The Commoners – Find Another Way | Album Review

The Commoners – Find Another Way

Gypsy Soul Records

9 tracks

The Commoners are a Canadian band built on the sounds of the Allman Brothers and the rock sounds that emanated from America’s South. This inaugural release features nine original songs delivered with the power of the contents of a charred oak whiskey barrel. These guys deliver a powerful sound that pays homage to their musical idols. They state, “The Black Crowes are a big influence for us. Derek Trucks, Marcus King, and the Allman Brothers, of course. These are the bands that we aspire to wear on our sleeves as we create our own music.” This is quite evident.

The Commoners are the quartet of Chris Medhurst on vocals and rhythm guitar, Ross Hayes Citrullo on lead guitar, Ben Spiller on bass, vocals and also on piano for two tracks, and Adam Cannon on drums, percussion and vocals. Joining them are Miles Evans-Branagh on organ and piano for two tracks, Jeff Heisholt on organ for one cut, Michael Ekhart on pedal steel guitar for two tracks, Ben Healey on lead guitar on one song, and the trio of Chantal Williams, Shezzelle Weekes and Tash Lorayne on backing vocals.

The title track gets things rolling. It’s a rootsy, Southern Rick infused cut with a throbbing beat, a heavy dose of cool organ and impassioned vocals, “Fill My Cup” is next, a rocking cut that begins as a ballad and builds into a full scale assault in a slide guitar, Marshal Tucker-esque style. Things continue in the roots rocker “More Than Mistakes.” The bass drum sets the beat as the band gets into the heaviest of grooves. It ain’t blues, but there are riffs of many a Southern Rock band infused here.

“Too Much” continues the assault. Another out ad out rocker with some in your face guitar and another big beat. They take the pedal off the gas with “Naturally,” a sweet sort of ballad that builds a bit mid way through and then goes out in a blaze of glory. “I Won’t” follows with some pedal steel guitar and a somber, soft start that once again builds into something bigger. The guitar and organ help build the emotions here.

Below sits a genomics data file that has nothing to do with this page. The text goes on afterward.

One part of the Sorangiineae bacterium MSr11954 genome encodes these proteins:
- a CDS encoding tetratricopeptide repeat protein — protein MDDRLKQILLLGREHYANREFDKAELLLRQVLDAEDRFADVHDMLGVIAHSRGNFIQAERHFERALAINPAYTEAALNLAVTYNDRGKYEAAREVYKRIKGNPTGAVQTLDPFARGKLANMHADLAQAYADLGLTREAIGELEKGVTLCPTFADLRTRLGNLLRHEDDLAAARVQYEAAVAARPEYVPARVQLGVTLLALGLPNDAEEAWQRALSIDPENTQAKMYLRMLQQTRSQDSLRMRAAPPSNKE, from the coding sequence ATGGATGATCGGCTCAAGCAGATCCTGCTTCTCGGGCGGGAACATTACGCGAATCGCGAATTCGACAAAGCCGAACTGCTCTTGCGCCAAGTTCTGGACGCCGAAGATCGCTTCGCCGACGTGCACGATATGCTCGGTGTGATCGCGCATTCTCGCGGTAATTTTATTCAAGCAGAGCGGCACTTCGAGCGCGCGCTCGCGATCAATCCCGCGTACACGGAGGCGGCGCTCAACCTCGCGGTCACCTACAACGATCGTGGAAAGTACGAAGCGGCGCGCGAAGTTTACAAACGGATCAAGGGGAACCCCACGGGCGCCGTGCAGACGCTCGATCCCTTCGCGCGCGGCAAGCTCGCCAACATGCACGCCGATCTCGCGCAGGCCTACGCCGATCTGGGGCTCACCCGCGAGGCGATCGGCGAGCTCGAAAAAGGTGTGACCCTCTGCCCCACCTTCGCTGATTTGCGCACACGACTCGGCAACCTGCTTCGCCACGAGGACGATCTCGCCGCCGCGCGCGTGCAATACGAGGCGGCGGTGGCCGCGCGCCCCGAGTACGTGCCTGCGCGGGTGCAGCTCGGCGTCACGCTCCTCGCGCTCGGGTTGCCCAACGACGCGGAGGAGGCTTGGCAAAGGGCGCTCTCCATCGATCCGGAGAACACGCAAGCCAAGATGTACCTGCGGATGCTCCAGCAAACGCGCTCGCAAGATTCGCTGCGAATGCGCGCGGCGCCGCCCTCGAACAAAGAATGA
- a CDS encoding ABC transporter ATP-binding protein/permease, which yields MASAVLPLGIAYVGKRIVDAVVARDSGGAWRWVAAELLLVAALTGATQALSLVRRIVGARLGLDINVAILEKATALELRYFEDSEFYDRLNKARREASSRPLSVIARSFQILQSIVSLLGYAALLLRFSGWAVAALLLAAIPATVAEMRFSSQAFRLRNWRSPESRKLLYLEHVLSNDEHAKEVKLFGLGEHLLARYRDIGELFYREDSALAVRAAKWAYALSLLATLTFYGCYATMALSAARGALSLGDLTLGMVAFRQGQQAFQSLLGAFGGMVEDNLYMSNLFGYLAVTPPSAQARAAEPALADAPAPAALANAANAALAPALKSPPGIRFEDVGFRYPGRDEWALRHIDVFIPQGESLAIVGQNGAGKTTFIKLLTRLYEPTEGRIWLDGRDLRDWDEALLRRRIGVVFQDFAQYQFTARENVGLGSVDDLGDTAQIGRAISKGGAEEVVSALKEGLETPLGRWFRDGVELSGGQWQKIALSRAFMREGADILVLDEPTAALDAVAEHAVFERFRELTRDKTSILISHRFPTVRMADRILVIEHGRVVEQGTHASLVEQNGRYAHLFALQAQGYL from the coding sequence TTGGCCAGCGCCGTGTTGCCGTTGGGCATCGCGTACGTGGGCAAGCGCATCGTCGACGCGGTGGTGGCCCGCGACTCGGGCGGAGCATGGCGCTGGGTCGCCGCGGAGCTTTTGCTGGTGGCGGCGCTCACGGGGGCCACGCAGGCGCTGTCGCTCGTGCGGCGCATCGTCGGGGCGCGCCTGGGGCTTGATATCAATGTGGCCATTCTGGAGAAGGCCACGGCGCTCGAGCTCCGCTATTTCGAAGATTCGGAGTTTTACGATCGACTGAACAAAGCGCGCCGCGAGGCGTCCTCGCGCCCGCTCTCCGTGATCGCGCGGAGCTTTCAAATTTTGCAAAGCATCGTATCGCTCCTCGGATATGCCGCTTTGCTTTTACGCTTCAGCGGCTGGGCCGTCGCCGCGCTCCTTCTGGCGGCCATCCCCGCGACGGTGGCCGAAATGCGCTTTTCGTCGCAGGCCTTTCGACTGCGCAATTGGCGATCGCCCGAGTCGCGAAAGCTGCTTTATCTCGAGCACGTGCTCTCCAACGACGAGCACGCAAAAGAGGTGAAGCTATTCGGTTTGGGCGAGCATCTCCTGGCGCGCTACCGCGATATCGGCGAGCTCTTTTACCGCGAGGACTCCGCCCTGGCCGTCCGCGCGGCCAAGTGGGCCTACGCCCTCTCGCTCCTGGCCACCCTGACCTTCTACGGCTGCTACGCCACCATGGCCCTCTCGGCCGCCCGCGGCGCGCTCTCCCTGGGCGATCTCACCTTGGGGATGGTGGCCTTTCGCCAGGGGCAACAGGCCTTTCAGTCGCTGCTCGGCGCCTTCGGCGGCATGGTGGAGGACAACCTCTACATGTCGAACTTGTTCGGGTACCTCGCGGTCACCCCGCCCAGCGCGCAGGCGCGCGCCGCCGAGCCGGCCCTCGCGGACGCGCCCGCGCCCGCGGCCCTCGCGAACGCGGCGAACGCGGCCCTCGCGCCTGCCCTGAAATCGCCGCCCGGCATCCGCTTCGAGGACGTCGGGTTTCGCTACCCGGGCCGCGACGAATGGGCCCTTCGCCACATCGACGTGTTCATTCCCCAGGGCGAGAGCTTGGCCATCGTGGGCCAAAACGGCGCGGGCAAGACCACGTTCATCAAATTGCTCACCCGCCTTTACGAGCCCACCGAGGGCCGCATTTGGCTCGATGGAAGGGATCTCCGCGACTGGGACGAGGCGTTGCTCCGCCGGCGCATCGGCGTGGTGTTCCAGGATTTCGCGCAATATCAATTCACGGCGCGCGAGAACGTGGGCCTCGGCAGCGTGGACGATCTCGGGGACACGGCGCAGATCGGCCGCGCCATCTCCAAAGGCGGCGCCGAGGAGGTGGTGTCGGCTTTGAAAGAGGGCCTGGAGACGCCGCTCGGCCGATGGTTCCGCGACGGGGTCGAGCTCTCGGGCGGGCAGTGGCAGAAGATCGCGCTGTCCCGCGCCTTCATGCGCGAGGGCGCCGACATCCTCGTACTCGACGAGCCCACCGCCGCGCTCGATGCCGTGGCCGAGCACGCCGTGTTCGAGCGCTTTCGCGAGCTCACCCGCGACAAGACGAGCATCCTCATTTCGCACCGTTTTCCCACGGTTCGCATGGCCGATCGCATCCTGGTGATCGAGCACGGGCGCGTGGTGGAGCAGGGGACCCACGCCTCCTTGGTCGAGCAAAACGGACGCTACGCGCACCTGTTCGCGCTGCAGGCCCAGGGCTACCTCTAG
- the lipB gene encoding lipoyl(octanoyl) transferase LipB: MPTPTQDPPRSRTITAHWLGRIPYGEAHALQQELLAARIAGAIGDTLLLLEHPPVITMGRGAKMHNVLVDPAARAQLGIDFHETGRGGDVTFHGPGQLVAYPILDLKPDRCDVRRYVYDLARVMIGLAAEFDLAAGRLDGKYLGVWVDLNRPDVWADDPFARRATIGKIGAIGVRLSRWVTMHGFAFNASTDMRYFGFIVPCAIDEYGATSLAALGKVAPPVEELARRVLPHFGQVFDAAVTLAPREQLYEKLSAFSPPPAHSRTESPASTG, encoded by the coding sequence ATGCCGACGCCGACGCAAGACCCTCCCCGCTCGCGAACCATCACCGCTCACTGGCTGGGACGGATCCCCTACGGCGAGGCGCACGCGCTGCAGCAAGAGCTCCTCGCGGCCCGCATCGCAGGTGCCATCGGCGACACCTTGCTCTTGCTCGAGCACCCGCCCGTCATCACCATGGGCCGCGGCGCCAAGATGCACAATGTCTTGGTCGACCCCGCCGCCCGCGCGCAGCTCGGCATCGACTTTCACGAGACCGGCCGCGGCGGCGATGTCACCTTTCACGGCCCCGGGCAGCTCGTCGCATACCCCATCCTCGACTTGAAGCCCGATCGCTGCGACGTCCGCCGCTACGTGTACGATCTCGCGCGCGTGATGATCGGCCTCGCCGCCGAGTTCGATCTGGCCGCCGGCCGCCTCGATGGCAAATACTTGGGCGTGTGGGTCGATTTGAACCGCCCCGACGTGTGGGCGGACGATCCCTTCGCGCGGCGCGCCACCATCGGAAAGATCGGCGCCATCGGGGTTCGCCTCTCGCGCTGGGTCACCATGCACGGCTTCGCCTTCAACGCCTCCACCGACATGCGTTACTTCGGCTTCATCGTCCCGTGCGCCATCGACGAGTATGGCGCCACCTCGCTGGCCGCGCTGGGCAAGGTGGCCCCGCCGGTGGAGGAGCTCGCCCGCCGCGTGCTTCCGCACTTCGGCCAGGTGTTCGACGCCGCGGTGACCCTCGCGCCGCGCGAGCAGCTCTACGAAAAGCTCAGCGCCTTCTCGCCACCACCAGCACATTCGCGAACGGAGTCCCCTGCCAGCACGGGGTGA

“Deadlines” is another cut that has a softer side that transitions back and forth into powerful Southern Rock. “Hangin’ On Again” opens with an Allman Brothers ethereal slide guitar intro and we have interludes of buildup to powerful stuff and backing back down only to build again into some heavy stuff. Lots of nice slide work here throughout the piece. The pedal steel returns in “Alive.” The song begins with softer vocals and acoustic guitar. The pedal steel and organ come in to back things up and there is a slick instrumental interlude of the pedal steel guitar and the rest of the band making some cool music as the vocal lead increases in emotion to take us home.

This is a powerhouse album. It’s advertised as “roots rock” which I would more likely label as Southern Rock, but what’s in a name? What is also evident is that this really isn’t a blues album at all. It is some pretty darn good rock music, though. These guys sure can play and sing!

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